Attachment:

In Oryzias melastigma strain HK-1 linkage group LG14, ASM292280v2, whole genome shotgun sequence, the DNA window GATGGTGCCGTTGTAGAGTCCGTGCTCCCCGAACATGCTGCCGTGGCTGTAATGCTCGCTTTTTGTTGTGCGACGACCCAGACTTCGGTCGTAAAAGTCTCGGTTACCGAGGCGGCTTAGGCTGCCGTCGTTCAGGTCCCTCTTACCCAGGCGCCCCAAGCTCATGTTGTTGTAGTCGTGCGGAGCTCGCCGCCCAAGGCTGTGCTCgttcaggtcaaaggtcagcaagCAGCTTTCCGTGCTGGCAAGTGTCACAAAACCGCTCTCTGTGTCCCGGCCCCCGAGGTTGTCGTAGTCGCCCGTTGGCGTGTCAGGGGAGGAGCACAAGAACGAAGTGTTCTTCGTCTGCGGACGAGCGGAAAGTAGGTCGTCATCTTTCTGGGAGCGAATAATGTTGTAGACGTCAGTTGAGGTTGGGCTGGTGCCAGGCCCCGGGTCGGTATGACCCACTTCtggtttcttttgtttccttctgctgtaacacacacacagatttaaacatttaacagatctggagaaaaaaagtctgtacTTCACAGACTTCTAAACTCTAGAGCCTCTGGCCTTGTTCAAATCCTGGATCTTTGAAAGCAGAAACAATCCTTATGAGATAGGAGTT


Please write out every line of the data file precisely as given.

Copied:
In Oryzias melastigma strain HK-1 linkage group LG14, ASM292280v2, whole genome shotgun sequence, the DNA window GATGGTGCCGTTGTAGAGTCCGTGCTCCCCGAACATGCTGCCGTGGCTGTAATGCTCGCTTTTTGTTGTGCGACGACCCAGACTTCGGTCGTAAAAGTCTCGGTTACCGAGGCGGCTTAGGCTGCCGTCGTTCAGGTCCCTCTTACCCAGGCGCCCCAAGCTCATGTTGTTGTAGTCGTGCGGAGCTCGCCGCCCAAGGCTGTGCTCgttcaggtcaaaggtcagcaagCAGCTTTCCGTGCTGGCAAGTGTCACAAAACCGCTCTCTGTGTCCCGGCCCCCGAGGTTGTCGTAGTCGCCCGTTGGCGTGTCAGGGGAGGAGCACAAGAACGAAGTGTTCTTCGTCTGCGGACGAGCGGAAAGTAGGTCGTCATCTTTCTGGGAGCGAATAATGTTGTAGACGTCAGTTGAGGTTGGGCTGGTGCCAGGCCCCGGGTCGGTATGACCCACTTCtggtttcttttgtttccttctgctgtaacacacacacagatttaaacatttaacagatctggagaaaaaaagtctgtacTTCACAGACTTCTAAACTCTAGAGCCTCTGGCCTTGTTCAAATCCTGGATCTTTGAAAGCAGAAACAATCCTTATGAGATAGGAGTT